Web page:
Another NT gardener I spoke to, works in a much larger garden. John describes how “we have a recruitment process, we select carefully, we interview”. The Trust, he says “is a social organisation and providing volunteering opportunities is part of that, and so it is a two way process, we provide a social sphere and training and they help us”.

There is no doubt that many volunteers are people who are really committed to the garden and to good gardening and who make a massive difference. In a world where we have a growing number of fit and healthy retired people who want to do something, continue to make a contribution, and, to be honest, get out of the house and make themselves useful, then volunteering in public gardens strikes me as a splendid thing for them to be doing.

Does Rachel's point that volunteers undermine gardening as a profession stand up? I think that it is possibly too early to tell. Using volunteers is still relatively new. In the old style Victorian garden there were often huge numbers of gardeners who the Head Gardener and sometimes his deputies had to manage. Management was part of the job. It is only since those days, as garden staffs have shrunk, that management has dropped by the wayside. I can actually see a situation where gardeners who are good at management of volunteers, or who have received training in doing so, will be able to lever higher pay for doing so.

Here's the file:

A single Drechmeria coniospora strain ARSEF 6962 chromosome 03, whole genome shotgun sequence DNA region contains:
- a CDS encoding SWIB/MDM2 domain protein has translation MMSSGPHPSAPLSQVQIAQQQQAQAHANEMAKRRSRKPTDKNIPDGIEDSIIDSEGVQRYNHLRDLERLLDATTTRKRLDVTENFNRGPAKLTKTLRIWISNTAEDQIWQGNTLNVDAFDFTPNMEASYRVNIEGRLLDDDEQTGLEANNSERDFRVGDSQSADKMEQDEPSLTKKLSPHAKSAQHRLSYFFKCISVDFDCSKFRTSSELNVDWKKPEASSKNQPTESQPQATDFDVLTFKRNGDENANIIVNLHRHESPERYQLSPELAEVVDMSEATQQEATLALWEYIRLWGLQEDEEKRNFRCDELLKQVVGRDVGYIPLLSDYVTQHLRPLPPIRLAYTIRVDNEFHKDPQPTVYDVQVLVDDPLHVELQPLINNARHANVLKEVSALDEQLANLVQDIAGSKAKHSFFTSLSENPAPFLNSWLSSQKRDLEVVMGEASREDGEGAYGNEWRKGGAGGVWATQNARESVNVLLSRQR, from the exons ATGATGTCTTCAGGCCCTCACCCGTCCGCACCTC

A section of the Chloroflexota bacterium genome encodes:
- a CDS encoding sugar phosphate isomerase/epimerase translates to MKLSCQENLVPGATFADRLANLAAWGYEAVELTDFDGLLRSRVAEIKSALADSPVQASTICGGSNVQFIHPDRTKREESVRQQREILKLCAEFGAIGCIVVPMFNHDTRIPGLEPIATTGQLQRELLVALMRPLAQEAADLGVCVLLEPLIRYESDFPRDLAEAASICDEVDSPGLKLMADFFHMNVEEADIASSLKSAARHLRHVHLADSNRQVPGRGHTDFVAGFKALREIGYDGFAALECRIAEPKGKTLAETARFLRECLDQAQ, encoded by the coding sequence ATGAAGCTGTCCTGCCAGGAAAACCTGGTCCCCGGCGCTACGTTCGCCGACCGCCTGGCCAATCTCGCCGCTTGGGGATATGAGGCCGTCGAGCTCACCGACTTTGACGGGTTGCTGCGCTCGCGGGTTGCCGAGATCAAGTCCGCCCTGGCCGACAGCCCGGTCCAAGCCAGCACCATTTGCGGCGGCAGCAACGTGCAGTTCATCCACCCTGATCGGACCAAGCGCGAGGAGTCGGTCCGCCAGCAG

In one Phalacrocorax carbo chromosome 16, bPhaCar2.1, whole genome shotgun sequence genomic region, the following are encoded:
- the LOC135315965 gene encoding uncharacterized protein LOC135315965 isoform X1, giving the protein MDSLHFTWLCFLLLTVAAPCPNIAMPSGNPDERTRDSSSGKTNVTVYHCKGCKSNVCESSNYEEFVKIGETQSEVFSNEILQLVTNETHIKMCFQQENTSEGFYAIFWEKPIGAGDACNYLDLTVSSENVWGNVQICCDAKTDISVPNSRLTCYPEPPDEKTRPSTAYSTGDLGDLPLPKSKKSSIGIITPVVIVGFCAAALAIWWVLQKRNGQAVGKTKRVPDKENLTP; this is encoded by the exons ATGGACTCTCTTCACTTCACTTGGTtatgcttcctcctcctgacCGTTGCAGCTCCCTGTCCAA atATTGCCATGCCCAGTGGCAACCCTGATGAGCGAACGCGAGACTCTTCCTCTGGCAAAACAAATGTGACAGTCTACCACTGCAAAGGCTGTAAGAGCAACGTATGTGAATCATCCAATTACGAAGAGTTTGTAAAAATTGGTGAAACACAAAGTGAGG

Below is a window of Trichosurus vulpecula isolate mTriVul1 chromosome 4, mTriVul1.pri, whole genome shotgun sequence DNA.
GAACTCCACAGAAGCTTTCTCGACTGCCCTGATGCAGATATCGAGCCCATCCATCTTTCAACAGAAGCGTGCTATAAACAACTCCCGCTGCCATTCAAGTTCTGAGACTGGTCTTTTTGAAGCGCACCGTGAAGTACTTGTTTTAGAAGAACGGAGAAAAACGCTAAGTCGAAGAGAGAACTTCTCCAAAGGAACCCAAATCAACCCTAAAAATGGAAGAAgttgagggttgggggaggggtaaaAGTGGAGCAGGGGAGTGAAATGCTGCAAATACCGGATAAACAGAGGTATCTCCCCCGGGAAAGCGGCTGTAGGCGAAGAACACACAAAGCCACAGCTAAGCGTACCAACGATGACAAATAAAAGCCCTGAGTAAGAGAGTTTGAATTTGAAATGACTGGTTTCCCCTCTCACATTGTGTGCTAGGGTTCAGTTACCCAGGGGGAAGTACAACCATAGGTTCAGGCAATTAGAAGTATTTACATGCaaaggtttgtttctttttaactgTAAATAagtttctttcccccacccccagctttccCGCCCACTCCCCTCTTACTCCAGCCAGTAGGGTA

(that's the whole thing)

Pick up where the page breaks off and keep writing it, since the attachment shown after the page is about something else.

A point I would make, from the point of view of someone who promotes naturalistic planting, is that using volunteers might enable old-fashioned high levels of garden maintenance to continue unchecked. I think it was Nick Macer of Pan-Global Plants who said to me many years ago that some of Britain's best gardens have been through a period of neglect, during which time things happen that would not be allowed to happen in a traditionally, highly-maintained garden. Things like lilies seeding into lawns, trees developing interesting bendy shapes, shrubs suckering into impressive thickets. One of the things I can't stand about so many National Trust gardens is that they are so overmaintained: too much bare earth, crisp lawn edgings, plants kept rigidly separate. One of the drivers towards naturalistic, sustainable and biodiverse planting is the need to reduce maintenance. We will never see gardeners or garden owners try to develop complex ornamental low-maintenance plant communities if there is an army of volunteers ready to weed out anything that steps out of line.

Its a balancing act, like so much in life. Probably the best thing to conclude is that volunteering in gardening is here to stay, at least in the English-speaking world, and that it can be a very positive experience for all concerned, but does need commitment and continued assessment. I might even put out an appeal for some in our garden!

* * * * *